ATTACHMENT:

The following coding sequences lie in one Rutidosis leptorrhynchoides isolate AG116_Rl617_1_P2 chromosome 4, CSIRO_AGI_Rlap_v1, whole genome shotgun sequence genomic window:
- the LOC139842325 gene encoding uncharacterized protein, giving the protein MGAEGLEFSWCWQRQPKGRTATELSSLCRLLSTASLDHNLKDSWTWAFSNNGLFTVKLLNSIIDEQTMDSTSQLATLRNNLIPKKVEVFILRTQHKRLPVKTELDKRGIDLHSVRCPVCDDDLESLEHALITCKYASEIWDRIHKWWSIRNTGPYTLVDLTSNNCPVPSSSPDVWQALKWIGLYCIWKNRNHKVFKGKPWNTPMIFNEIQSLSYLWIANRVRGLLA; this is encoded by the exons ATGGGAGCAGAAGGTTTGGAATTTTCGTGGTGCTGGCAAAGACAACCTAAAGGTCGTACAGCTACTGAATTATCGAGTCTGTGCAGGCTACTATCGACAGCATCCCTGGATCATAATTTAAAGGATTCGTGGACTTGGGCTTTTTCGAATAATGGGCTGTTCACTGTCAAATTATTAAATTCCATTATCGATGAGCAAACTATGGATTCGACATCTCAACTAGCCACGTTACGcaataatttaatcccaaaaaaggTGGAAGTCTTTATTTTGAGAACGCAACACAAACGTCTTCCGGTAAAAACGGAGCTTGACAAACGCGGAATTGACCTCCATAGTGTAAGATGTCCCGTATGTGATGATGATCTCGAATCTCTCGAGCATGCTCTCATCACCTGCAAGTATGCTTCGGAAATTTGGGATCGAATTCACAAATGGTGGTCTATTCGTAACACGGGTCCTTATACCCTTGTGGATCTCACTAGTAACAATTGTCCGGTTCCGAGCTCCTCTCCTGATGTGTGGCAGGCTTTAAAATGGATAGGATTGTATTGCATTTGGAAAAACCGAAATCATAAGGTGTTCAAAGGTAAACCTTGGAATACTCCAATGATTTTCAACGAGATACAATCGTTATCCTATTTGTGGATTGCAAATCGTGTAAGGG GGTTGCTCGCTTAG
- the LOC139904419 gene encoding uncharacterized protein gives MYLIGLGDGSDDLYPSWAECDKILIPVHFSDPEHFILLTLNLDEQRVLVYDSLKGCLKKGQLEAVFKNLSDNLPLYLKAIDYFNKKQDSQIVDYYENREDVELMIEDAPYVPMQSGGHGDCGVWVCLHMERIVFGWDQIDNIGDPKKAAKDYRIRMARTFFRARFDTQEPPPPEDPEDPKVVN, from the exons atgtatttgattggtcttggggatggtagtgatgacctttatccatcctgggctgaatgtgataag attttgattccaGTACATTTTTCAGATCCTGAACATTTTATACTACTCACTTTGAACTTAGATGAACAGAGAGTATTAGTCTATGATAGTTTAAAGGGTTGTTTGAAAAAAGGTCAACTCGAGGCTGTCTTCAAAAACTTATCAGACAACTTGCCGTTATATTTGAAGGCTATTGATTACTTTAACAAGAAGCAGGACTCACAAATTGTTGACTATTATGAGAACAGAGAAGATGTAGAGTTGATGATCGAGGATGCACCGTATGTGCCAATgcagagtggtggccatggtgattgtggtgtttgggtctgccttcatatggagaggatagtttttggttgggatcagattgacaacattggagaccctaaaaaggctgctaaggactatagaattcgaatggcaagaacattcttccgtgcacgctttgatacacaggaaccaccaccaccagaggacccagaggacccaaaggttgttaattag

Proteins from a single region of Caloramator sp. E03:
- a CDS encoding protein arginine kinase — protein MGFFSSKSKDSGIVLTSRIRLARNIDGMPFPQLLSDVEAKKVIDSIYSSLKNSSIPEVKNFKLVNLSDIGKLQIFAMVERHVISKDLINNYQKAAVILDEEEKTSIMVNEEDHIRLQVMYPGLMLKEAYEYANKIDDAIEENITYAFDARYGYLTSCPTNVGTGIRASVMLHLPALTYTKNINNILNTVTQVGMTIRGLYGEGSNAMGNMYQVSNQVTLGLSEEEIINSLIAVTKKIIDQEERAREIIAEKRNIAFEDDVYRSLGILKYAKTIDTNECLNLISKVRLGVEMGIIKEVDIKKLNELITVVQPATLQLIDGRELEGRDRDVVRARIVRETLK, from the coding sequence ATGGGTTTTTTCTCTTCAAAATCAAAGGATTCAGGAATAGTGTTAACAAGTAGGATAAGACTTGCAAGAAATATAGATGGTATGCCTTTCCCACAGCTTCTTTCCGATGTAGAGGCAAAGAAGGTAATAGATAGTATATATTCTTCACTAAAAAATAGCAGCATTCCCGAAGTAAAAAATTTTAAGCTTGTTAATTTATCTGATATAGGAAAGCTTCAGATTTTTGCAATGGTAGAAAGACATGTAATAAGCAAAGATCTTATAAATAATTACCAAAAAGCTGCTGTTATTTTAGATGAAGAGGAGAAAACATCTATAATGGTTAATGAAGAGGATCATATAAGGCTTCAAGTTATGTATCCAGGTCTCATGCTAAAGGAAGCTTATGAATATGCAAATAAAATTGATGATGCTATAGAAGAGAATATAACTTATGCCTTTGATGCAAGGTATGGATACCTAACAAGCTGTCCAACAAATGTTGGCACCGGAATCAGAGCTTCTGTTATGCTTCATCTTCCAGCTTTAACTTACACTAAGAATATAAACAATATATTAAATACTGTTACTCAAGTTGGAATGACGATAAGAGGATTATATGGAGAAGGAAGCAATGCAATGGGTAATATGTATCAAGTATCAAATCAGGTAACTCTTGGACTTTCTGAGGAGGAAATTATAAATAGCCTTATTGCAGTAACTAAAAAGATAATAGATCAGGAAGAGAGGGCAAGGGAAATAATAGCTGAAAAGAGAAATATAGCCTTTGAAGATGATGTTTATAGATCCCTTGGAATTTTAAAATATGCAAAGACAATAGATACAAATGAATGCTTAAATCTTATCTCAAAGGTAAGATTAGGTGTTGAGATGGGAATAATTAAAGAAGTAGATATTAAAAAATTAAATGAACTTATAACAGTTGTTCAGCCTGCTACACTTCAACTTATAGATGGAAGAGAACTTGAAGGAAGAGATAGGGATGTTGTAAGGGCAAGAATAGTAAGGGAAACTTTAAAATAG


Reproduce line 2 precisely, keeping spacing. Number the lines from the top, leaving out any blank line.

- the LOC139842325 gene encoding uncharacterized protein, giving the protein MGAEGLEFSWCWQRQPKGRTATELSSLCRLLSTASLDHNLKDSWTWAFSNNGLFTVKLLNSIIDEQTMDSTSQLATLRNNLIPKKVEVFILRTQHKRLPVKTELDKRGIDLHSVRCPVCDDDLESLEHALITCKYASEIWDRIHKWWSIRNTGPYTLVDLTSNNCPVPSSSPDVWQALKWIGLYCIWKNRNHKVFKGKPWNTPMIFNEIQSLSYLWIANRVRGLLA; this is encoded by the exons ATGGGAGCAGAAGGTTTGGAATTTTCGTGGTGCTGGCAAAGACAACCTAAAGGTCGTACAGCTACTGAATTATCGAGTCTGTGCAGGCTACTATCGACAGCATCCCTGGATCATAATTTAAAGGATTCGTGGACTTGGGCTTTTTCGAATAATGGGCTGTTCACTGTCAAATTATTAAATTCCATTATCGATGAGCAAACTATGGATTCGACATCTCAACTAGCCACGTTACGcaataatttaatcccaaaaaaggTGGAAGTCTTTATTTTGAGAACGCAACACAAACGTCTTCCGGTAAAAACGGAGCTTGACAAACGCGGAATTGACCTCCATAGTGTAAGATGTCCCGTATGTGATGATGATCTCGAATCTCTCGAGCATGCTCTCATCACCTGCAAGTATGCTTCGGAAATTTGGGATCGAATTCACAAATGGTGGTCTATTCGTAACACGGGTCCTTATACCCTTGTGGATCTCACTAGTAACAATTGTCCGGTTCCGAGCTCCTCTCCTGATGTGTGGCAGGCTTTAAAATGGATAGGATTGTATTGCATTTGGAAAAACCGAAATCATAAGGTGTTCAAAGGTAAACCTTGGAATACTCCAATGATTTTCAACGAGATACAATCGTTATCCTATTTGTGGATTGCAAATCGTGTAAGGG GGTTGCTCGCTTAG